Anything you use in your home or shop to clean a dirty surface can be used to clean a rifle bore. If you need to remove any light copper fouling just use one with ammonia.

When I was a kid (I was actually a 'road guide' for the three wise men) we used to take a bowl of hot soapy water, immerse the muzzle of our military surplus rifles in it, then using a cleaning rod with patch stuck in it from the chamber end, pull the water up into the bore than push it back out. The wet patch worked just like a pump piston. I used either Tide laundry detergent (the old white granular stuff) or some Joy Dish soap liquid. This washed all the carbon and un-burned powder out of the bore and was an important step when using the old corrosive primed surplus ammo.

After the "bath" in soap and water, only then did we go to work with a patch and some bore cleaner (Hoppe's for me).

Like I said, look under the kitchen sink. Just about anything you use to clean kitchen surfaces can be used to clean out a bore and if it has ammonia in it the copper will go too.
 

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Unfortunately, I am the guy whose airplane model windows were covered in glue. I am not the guy to be melting and pouring lead!

But I wonder, what results would I get if i impregnated a cleaning patch with 300 (then 600) grit polishing compound, then pushed it through the bore a dozen times or so?

I have a 700P waiting for the IRS to give me my money back. Remington suggested the usual break in procedure.

Clean/oil every shot x 10.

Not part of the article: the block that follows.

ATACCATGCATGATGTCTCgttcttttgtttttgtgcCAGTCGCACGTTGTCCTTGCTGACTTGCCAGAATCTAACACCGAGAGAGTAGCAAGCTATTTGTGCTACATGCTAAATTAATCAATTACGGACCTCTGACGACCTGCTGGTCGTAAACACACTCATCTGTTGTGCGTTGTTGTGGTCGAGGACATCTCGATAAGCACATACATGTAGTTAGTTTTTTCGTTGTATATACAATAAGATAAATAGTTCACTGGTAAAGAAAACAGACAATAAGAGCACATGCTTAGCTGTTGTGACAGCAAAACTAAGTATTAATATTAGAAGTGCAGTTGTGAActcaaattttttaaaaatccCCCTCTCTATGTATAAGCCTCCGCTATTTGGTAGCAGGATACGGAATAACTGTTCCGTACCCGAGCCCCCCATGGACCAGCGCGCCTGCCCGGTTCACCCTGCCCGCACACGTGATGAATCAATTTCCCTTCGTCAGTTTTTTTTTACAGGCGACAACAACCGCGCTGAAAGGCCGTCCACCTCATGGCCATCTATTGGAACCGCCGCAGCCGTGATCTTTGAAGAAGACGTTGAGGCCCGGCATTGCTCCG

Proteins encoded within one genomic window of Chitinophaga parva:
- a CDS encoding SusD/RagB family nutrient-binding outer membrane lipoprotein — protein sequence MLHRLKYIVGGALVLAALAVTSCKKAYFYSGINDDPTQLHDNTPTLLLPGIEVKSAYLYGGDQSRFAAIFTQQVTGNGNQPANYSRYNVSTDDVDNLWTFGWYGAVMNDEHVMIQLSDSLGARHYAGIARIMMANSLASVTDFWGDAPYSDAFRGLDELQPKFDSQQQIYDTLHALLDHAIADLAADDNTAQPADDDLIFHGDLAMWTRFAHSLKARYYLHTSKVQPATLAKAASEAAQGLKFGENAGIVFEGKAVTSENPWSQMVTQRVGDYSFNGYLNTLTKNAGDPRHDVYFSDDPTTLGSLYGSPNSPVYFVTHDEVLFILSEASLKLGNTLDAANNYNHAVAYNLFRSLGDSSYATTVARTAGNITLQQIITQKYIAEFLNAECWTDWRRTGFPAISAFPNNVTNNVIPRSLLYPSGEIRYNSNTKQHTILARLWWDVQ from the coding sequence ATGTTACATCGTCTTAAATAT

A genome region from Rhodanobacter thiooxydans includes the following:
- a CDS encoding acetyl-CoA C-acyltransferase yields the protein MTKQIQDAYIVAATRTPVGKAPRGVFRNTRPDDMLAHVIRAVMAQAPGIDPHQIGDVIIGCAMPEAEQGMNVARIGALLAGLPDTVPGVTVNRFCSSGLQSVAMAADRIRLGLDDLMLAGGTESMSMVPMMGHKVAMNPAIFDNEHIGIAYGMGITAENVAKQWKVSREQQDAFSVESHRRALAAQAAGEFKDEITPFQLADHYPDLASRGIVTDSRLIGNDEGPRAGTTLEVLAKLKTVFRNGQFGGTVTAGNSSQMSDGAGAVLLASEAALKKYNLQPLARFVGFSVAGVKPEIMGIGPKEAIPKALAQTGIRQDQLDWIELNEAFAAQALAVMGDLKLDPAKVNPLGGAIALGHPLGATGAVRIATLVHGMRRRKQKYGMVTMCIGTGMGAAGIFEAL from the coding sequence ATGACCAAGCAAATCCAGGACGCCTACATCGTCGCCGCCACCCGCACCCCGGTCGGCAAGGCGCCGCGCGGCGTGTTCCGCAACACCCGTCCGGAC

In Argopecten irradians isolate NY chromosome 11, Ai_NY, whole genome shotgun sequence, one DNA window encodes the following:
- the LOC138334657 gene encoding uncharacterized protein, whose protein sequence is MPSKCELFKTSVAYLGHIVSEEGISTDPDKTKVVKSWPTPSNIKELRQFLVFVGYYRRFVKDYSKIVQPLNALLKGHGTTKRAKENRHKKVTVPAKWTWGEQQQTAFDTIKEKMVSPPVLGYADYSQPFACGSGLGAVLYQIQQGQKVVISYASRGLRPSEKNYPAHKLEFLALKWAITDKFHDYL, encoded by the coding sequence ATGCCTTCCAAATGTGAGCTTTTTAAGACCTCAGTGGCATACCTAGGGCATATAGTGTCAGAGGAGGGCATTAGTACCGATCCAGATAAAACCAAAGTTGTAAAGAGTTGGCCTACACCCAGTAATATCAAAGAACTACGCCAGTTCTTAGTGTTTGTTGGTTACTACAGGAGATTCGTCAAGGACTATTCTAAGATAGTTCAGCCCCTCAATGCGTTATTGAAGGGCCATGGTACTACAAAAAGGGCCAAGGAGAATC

Clean/oil every other shot x 5

This does make me think a pre polish might cut the high edges off before round one.
The purpose of using a "lap" with the coarser grits is that it will follow the lands and grooves, only knocking down the sharp parts of each. If you use a patch with anything coarser than the J-B Bore Brite you run the risk of rounding the lands off and actually "grinding" them down.

If you are as "challenged" as you say, just get a small jar of J-B Bore Bright and follow the instructions. As I posted earlier, it's a compound made with a jeweler's rouge like substance that merely polishes. It's good stuff to have around for cleaning a bore that might have some carbon stuck in it or some copper in the throat area.

I know a local Bench Rest shooter that uses a jar of it a year while maintaining the throat area of his competition rifles.

The nice thing about the J-B Bore Bright is that it is made of particles that merely polish and don't become embedded in the barrel metal. When you're done polishing it cleans out easily with bore cleaner and patches.

I wouldn't hesitate to use it to "pre-polish" a brand new factory barrel. Would get you to your goal with fewer rounds.
 

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Trust me, I fly real airplanes. They only let me start it. Lol

I will pick up some jb bore bright!

Just a note on the J-B BB, you will ALWAYS see black on the patch. It's a result of the polishing process, not an indication that your bore is fouled with carbon. After you stop polishing, run a patch wet with your favorite bore cleaner through and then dry patch until they come out clean. Sometimes I'll spray some Brake Clean down the barrel to flush out the J-B and then proceed with the rest of the cleaning.
 

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Some one else turned me on to using boretech copper remover, works good, I know some of tis is religion. The real lesson I learned was to use boretech jags. The jags are not brass. Some you dont keep getting blue on the patch, indicating copper is still there.